What was Miles Davis like as a person? What was it like to play with Miles on-stage? The best persons to answer these questions are the musicians who had the privilege of playing in Miles’ bands. Drummer Ricky “Sugar Foot” Wellman was one of them. Ricky joined Miles’ band in May 1987 and stayed with him, right up until Miles’ final gig on 25 August 1991. Ricky has kindly put together his thoughts about Miles for TheLastMiles.com
There are many things I could say of my friend, mentor, and employer Miles Davis, regarding the time I spent with him from 1987 to 1991, but these are the most memorable.
Miles after my first performance
I played my first concert with Miles in 1987. I was 32 years old and very excited to have the opportunity. We arrived a day before the concert and my excitement didn’t afford me a restful night. Anyone who’s every attended a Miles concert knows that Miles engenders passion from those who play with him. I didn’t want to disappoint him or the rest for the band.
We set up and tested our instruments one hour before the first attendees were allowed in, and again 10 minutes before the show began. Most people don’t know how much the temperature can change the sound of an instrument, but it was because of such details that Miles insisted that we did the second soundcheck, as he listened to the sound backstage. Miles would not begin a show until he was satisfied that that everything was right. We began the concert, and my excitement began to show. My timing would fluctuate from song to song. I could see this in Miles eyes, and I struggled to keep it together.
The concert ended two hours later and I was exhausted. Not so much from playing but from the fear that Miles would explode, as he was known to do. I was one of the last to leave the stage, just so that I could steady myself for what I knew would come. Once I was backstage, I knew I was in trouble. Other members were glaring at me, while others just looked away. Miles turned to me, reached into his pocket, pulled out a full pack of chewing gum, and tossed it to me. He said, “Here Ricky, chew this just before the next concert and calm down! This way you won’t be so fuckin’ nervous!” With that, it was over, and my career with Miles was saved.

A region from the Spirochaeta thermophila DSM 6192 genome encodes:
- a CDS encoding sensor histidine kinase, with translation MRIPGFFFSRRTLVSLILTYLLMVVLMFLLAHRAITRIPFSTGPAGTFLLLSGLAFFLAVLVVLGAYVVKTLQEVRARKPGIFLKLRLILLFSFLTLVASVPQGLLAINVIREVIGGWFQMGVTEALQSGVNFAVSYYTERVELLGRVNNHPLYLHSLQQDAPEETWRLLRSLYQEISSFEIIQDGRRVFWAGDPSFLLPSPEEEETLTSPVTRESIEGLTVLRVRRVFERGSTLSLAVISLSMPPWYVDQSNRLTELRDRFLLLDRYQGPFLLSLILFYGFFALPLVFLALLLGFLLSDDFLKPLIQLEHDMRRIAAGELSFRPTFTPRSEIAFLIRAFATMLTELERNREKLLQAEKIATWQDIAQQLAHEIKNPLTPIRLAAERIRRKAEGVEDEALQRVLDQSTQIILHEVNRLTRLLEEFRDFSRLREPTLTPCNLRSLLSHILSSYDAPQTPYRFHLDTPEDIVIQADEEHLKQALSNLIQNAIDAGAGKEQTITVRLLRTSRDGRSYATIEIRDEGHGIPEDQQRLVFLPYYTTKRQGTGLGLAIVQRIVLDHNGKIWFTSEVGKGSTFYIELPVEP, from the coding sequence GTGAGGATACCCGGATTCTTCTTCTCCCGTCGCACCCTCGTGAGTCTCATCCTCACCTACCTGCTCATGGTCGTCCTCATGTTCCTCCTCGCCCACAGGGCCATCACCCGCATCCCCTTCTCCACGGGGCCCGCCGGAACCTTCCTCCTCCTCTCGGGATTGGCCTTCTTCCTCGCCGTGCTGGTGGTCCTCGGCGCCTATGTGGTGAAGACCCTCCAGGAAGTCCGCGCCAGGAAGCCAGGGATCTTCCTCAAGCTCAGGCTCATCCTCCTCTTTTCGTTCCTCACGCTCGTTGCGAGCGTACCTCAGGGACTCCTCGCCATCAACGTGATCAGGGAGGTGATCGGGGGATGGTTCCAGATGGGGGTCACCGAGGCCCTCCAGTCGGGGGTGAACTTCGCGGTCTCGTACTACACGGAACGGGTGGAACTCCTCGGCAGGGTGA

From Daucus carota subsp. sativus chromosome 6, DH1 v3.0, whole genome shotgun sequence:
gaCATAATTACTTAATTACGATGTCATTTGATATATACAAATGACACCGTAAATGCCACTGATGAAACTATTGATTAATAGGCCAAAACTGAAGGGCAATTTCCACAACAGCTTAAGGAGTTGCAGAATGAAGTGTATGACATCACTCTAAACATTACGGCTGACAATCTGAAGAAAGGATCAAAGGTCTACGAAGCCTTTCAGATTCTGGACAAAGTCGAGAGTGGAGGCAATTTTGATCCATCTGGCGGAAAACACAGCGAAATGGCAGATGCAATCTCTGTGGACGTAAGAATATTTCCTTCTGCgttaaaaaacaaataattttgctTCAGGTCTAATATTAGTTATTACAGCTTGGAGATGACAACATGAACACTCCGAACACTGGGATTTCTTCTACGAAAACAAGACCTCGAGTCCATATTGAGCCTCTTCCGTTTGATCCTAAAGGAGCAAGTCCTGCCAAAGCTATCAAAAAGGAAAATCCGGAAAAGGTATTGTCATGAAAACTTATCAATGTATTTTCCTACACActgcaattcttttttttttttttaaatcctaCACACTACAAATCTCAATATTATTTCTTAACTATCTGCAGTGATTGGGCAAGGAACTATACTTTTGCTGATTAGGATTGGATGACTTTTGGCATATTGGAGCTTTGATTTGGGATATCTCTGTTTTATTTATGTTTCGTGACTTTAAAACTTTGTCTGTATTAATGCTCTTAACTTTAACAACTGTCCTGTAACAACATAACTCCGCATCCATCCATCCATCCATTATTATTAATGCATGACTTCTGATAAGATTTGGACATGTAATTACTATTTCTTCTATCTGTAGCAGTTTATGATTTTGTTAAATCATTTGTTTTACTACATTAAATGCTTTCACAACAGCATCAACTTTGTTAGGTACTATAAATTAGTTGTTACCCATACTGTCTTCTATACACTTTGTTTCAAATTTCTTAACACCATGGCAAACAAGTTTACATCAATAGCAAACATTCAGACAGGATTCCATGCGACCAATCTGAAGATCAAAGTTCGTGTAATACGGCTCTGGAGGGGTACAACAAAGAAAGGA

The generous Miles
I can’t remember when I saw the 60 Minutes feature on Miles but I smiled when he was showing his collection of cars. It was one of Miles’ passions, and like his music, he wanted the best in cars. I had visited him at his home some time prior to the interview and I had the same tour, but with one difference. Miles said in the raspy voice that we loved, “Ricky, do you want to drive any of these cars? Pick one! Just not the red one!” I knew that one was his favourite. Imagine having your choice for well over two million dollars in cars to choose from and drive anywhere you wanted to!
Miles spoke the deepest through his music. Just like no two moments in time are the same, Miles spoke one-on-one to his fans, each night we performed, through his music, and I’ve experienced this first hand.
We had been touring for some months, and it is true, that life on the road is not easy. Most times, we are only in a city for a night or two. Most of the time we were engaged in practice, sleep, or performing; there was little time for sight seeing. Then we would move on to the next city or country and do the same. With few breaks in between, we all become testy. Couple that with Miles’ drive for perfection and that created an explosive mix.
This happened once when I didn’t care if I played another day for Miles or not. He said something and I told him, “I’m out of here after tonight’s performance and fuck you.” I just wanted to be home with my family and have a normal life where I didn’t lose up to five pounds of water weight a night under the spot lights. Miles knew this, but was never known to say that he was sorry about anything. We started that night’s performance and I thought about leaving the band as I played. Midway through the evening Miles had all of us stop playing, as he performed a solo. There was nothing special about this, Miles performed solos all the time; the band performed the song “Time after Time” but this time he dedicated the solo to me.
He stood and played directly in front of me for the entire song. He played from his heart and soul in a way that eclipsed the loudest thunderstorm, and was as soft as leaf when it lands on the ground in the fall. Every note said, “I’m sorry, I love you man, and forgive me for being so hard on you.” Miles played solidly as he walked around stage. Each note created just for that moment which had never been rehearsed or played since. As he walked towards me, I broke down in tears and bawled like a child. No acknowledgement has ever been so personal. Miles concluded, the crowd went wild, not knowing what had just been exchanged between two men dedicated to their entertainment, and we went on to perform for many more days to come.